Intel, Google asked to help revise EU data protection laws

The EC is asking Intel and Google to help it review its data privacy laws.

The European Commission has set up an advisory panel including executives from Google and Intel to help it revise European Union laws on data protection.

"The aim of the group is to identify issues and challenges raised by new technologies. We are not reviewing the main data protection laws at present, but this could be a first step," said European Commission spokesman Michele Cercone.

He added that the executives were chosen in a private capacity, rather than as representatives of their companies.

Peter Fleischer, Google global privacy counsel, along with David Hoffman, Intel's group counsel for eBusiness and privacy will sit alongside data protection lawyers and regulators on the panel, which held its inaugural meeting Thursday.

"I am delighted to have been asked," Fleischer told journalists.

Many aspects of the existing E.U. legislation have been made obsolete by advances in technology, Fleischer said, referring to the E.U.'s cornerstone law, the 1995 data protection directive.

He will urge the Commission to adopt a system where companies only have to deal with one national data protection authority, instead of having to meet the demands of all 27, as they do at present.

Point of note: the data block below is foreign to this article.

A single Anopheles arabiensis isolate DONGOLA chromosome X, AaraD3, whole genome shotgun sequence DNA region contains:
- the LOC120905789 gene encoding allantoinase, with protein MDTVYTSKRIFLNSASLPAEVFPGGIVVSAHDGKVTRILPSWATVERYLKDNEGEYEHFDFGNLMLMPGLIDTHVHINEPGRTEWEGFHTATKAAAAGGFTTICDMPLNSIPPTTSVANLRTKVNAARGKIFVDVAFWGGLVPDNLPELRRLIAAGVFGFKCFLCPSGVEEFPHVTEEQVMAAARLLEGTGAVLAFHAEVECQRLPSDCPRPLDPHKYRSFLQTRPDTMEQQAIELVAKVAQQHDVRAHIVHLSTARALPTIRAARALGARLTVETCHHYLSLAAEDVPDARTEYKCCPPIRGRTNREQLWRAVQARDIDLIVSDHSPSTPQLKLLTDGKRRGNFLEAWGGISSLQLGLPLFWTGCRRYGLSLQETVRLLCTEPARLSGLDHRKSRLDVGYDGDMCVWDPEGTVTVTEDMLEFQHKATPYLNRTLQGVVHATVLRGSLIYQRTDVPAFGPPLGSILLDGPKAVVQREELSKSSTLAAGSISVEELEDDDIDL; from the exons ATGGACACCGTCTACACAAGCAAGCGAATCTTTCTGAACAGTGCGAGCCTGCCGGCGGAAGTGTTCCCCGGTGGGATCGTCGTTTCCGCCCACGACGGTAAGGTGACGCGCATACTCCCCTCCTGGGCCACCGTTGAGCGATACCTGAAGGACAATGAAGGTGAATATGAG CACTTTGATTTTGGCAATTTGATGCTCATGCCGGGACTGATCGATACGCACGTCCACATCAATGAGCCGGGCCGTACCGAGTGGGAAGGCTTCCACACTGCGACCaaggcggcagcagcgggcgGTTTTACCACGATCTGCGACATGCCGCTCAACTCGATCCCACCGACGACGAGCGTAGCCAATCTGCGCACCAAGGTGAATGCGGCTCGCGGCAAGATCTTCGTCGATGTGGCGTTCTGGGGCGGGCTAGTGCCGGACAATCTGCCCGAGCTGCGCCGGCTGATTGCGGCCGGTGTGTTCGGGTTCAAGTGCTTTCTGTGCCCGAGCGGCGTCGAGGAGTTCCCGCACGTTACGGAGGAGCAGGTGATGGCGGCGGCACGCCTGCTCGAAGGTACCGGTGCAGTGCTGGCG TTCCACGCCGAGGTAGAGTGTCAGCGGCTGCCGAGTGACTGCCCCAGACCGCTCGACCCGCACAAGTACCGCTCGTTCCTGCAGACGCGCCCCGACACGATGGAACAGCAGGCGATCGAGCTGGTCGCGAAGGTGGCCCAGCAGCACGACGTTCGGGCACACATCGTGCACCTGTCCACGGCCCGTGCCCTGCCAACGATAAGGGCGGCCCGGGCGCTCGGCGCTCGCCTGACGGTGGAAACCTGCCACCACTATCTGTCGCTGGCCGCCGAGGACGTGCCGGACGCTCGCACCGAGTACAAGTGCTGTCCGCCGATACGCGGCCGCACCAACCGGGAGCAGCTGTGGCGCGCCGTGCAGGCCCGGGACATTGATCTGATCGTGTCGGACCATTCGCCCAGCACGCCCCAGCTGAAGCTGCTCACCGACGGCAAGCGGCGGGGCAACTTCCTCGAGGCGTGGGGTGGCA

"There is a need for harmonization of data protection enforcement in Europe," he said, adding that a system of mutual recognition among national authorities will go a long way in achieving that aim.

He also will try to persuade the Commission to move away from a location-based approach. "It worked when data was stored on paper, but with the Internet that concept is obsolete because data travels around the world and is commonly stored in many different locations at once. There is a strong need for data protection laws to take the new technology into consideration," Fleischer said.

He pointed to Canada's approach, which is not location-based, but calls on data controllers, such as companies, to be responsible for data safety.

Finally, he wants data protection laws to apply to public institutions as well as to private companies, pointing out that some of the most serious threats' to potential threats to people's data and their privacy are posed by governments, not corporations. The 1995 law only applies to the private sector.

Privacy campaign groups are critical of Google's own approach to privacy. However, none were available to comment.

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Paul Meller

IDG News Service
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